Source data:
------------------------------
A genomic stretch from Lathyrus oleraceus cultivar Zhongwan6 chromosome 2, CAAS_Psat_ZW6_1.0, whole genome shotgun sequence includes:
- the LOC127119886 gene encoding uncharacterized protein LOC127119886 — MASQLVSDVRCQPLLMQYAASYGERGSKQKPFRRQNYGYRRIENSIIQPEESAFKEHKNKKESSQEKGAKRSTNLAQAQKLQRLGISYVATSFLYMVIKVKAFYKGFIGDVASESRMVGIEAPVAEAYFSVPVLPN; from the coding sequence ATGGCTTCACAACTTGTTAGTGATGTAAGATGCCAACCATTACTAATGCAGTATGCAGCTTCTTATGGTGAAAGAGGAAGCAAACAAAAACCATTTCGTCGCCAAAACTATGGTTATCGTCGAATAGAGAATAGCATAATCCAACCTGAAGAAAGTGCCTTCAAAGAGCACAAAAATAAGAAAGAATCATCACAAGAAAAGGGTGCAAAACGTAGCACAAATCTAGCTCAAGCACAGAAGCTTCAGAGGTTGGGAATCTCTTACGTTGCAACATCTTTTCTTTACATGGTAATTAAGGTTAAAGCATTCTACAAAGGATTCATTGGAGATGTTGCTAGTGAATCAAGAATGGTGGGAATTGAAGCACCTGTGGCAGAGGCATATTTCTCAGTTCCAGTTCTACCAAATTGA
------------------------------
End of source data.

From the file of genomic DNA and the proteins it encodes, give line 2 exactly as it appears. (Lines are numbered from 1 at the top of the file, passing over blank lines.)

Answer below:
- the LOC127119886 gene encoding uncharacterized protein LOC127119886 — MASQLVSDVRCQPLLMQYAASYGERGSKQKPFRRQNYGYRRIENSIIQPEESAFKEHKNKKESSQEKGAKRSTNLAQAQKLQRLGISYVATSFLYMVIKVKAFYKGFIGDVASESRMVGIEAPVAEAYFSVPVLPN; from the coding sequence ATGGCTTCACAACTTGTTAGTGATGTAAGATGCCAACCATTACTAATGCAGTATGCAGCTTCTTATGGTGAAAGAGGAAGCAAACAAAAACCATTTCGTCGCCAAAACTATGGTTATCGTCGAATAGAGAATAGCATAATCCAACCTGAAGAAAGTGCCTTCAAAGAGCACAAAAATAAGAAAGAATCATCACAAGAAAAGGGTGCAAAACGTAGCACAAATCTAGCTCAAGCACAGAAGCTTCAGAGGTTGGGAATCTCTTACGTTGCAACATCTTTTCTTTACATGGTAATTAAGGTTAAAGCATTCTACAAAGGATTCATTGGAGATGTTGCTAGTGAATCAAGAATGGTGGGAATTGAAGCACCTGTGGCAGAGGCATATTTCTCAGTTCCAGTTCTACCAAATTGA